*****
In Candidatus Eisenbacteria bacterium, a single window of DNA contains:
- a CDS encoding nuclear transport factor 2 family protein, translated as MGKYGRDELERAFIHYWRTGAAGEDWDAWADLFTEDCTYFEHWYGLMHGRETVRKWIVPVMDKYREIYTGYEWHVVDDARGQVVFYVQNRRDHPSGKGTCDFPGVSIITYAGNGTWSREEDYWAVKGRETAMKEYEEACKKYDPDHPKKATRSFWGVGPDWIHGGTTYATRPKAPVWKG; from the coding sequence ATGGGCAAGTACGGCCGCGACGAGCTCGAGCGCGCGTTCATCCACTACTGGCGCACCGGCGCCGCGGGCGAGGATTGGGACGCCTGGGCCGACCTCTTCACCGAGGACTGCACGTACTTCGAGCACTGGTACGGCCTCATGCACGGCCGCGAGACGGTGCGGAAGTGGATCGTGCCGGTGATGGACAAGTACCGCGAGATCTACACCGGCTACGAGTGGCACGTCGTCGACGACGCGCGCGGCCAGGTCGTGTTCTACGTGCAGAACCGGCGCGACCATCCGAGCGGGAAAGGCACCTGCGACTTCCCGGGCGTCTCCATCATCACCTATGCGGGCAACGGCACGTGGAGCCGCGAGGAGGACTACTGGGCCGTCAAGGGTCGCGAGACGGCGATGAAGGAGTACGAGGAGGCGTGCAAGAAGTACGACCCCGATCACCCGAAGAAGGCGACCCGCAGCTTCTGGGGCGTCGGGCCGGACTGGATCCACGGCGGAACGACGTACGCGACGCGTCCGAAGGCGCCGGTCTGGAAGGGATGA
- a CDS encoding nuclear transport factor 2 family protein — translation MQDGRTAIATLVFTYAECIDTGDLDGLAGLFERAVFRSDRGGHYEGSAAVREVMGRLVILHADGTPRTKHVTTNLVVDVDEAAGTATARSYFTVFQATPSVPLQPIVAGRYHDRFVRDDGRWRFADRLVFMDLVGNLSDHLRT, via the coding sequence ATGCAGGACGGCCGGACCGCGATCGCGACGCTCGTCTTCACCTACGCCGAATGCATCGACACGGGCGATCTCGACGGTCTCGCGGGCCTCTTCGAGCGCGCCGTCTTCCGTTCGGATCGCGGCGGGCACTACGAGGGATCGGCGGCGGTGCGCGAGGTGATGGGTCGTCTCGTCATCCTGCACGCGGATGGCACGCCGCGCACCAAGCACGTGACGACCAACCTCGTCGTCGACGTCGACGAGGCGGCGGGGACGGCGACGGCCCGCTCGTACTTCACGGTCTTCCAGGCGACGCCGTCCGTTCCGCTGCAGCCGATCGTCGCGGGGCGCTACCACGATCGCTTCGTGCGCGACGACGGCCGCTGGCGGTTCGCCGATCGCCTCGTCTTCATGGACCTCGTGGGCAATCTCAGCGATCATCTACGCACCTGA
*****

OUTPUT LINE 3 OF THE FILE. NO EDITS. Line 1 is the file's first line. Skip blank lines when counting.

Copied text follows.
- a CDS encoding nuclear transport factor 2 family protein — translation MQDGRTAIATLVFTYAECIDTGDLDGLAGLFERAVFRSDRGGHYEGSAAVREVMGRLVILHADGTPRTKHVTTNLVVDVDEAAGTATARSYFTVFQATPSVPLQPIVAGRYHDRFVRDDGRWRFADRLVFMDLVGNLSDHLRT, via the coding sequence ATGCAGGACGGCCGGACCGCGATCGCGACGCTCGTCTTCACCTACGCCGAATGCATCGACACGGGCGATCTCGACGGTCTCGCGGGCCTCTTCGAGCGCGCCGTCTTCCGTTCGGATCGCGGCGGGCACTACGAGGGATCGGCGGCGGTGCGCGAGGTGATGGGTCGTCTCGTCATCCTGCACGCGGATGGCACGCCGCGCACCAAGCACGTGACGACCAACCTCGTCGTCGACGTCGACGAGGCGGCGGGGACGGCGACGGCCCGCTCGTACTTCACGGTCTTCCAGGCGACGCCGTCCGTTCCGCTGCAGCCGATCGTCGCGGGGCGCTACCACGATCGCTTCGTGCGCGACGACGGCCGCTGGCGGTTCGCCGATCGCCTCGTCTTCATGGACCTCGTGGGCAATCTCAGCGATCATCTACGCACCTGA